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Series Preview: Mariners (7-8) at Angels (7-9)

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The Mariners wrap up their first long road trip of the year with a three-game series in Anaheim.

David Banks-USA TODAY Sports

At a Glance:

Date

First Pitch

Away Team

Probable Pitcher

Home Team

Probable Pitcher

Friday, April 22

7:05 pm

Mariners

RHP Felix Hernandez

Angels

RHP Nick Tropeano

Saturday, April 23

6:05 pm

Mariners

RHP Hisashi Iwakuma

Angels

LHP Hector Santiago

Sunday, April 24

12:35 pm

Mariners

LHP Wade Miley

Angels

RHP Matt Shoemaker

Mariners (2015)

Angels (2015)

Edge

Batting (wRC+)

101 (5th in AL)

97 (10th in AL)

Mariners

Fielding (FanGraphs Defense)

-23.6 (13th)

18.0 (5th)

Angels

Starting Pitching (FIP-)

106 (11th)

109 (14th)

Mariners

Bullpen (FIP-)

103 (10th)

93 (8th)

Angels

The Mariners have gotten off to a great start on the road early this season. In nine games away from Safeco Field, they have a +20 run differential. It isn’t just the offense playing up outside of the run suppressing environment in Safeco either. The pitching staff has posted a 2.73/3.77/4.19 pitcher slash line on the road. Sure, they’ve enjoyed some good batted ball luck and have stranded more than their fair share of runners, but it’s still nice to see a string of good games on the road after that disastrous homestand.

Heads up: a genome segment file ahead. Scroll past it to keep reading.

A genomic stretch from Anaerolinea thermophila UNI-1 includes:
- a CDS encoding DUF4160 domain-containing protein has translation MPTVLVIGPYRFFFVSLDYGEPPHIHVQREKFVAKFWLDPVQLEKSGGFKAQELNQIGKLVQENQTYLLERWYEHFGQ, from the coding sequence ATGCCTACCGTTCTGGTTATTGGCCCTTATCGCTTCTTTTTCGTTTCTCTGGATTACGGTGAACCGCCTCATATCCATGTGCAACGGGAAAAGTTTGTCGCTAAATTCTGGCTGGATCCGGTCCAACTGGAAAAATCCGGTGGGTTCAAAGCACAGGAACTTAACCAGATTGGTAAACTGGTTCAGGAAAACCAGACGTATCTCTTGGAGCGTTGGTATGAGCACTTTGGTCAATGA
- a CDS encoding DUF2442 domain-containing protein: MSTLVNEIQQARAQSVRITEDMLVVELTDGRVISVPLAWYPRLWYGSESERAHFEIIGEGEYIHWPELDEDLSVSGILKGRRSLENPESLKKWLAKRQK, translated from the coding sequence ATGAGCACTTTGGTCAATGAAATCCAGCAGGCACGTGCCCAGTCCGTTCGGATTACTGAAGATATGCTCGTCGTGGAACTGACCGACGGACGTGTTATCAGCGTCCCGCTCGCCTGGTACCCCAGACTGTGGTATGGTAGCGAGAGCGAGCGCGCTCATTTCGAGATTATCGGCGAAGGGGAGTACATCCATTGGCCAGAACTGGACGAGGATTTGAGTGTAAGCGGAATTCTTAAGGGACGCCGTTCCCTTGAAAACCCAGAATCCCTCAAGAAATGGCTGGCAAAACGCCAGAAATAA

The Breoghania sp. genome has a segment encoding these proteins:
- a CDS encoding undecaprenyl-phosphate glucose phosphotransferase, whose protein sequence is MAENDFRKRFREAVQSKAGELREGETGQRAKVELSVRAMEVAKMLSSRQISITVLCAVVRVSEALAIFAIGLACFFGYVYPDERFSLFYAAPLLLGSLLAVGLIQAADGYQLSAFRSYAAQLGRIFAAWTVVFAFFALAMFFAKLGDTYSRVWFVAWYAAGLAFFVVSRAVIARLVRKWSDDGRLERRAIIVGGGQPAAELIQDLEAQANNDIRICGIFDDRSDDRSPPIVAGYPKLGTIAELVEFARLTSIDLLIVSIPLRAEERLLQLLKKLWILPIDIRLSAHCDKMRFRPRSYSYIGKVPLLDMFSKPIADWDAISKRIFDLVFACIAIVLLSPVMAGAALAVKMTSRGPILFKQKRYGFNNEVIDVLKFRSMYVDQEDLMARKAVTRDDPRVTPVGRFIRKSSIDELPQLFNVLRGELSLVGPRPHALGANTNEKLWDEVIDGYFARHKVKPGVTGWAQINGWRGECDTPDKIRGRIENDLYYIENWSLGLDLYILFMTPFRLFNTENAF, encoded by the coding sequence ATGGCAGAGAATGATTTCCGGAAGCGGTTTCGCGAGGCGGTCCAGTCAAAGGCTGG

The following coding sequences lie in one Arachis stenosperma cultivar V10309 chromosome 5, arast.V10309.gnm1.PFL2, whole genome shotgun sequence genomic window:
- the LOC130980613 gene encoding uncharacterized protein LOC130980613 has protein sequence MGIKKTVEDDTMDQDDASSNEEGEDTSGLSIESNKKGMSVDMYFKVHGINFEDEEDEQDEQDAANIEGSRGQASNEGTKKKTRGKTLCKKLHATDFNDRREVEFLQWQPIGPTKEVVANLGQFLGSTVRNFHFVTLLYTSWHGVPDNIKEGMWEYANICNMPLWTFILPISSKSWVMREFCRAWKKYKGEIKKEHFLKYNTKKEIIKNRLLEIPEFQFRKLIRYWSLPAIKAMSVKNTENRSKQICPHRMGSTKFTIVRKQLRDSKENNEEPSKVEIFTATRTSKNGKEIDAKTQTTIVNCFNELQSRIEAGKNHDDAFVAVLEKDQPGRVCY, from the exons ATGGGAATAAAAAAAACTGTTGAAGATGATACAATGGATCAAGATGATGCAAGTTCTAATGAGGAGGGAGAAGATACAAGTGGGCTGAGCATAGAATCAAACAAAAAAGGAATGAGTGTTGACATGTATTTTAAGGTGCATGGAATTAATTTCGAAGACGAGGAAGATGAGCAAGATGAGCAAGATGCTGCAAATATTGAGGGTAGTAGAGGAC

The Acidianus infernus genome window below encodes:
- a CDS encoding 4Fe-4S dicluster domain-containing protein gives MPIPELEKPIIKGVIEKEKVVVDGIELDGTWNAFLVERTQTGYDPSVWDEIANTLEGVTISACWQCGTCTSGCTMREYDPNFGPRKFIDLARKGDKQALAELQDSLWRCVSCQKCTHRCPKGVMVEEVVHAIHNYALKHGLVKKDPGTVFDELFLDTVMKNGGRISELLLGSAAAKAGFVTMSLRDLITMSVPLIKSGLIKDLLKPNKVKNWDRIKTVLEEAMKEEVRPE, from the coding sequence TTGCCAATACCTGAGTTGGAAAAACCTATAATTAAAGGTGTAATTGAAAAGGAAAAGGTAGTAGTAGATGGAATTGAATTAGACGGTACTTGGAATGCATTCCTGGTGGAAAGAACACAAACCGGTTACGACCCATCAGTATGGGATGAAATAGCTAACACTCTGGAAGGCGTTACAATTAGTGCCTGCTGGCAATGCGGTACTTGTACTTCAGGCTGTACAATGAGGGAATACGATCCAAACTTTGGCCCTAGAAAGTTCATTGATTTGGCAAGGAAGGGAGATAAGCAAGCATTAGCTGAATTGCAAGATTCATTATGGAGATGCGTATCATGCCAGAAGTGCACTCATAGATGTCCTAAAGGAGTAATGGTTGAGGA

Injuries have already started to take their toll on the Angels. Promising lefty Andrew Heaney was sidelined with a forearm injury after just one start and the strong side of their left field platoon, Daniel Nava, was placed on the disabled list with a knee injury. The Angels’ margin to make the playoffs was already so razor thin so these injuries aren’t a great way to get the year started.

The Angels:

The Angels have had an odd start to their season. They swept the Athletics to begin the second week of play only to be swept by the previously winless Twins the very next series. Both Mike Trout and Albert Pujols have gotten off to slow starts, though Trout has shown signs of life recently. They’re coming off their own long road trip where they recently split a four-game series with the White Sox.

Key Players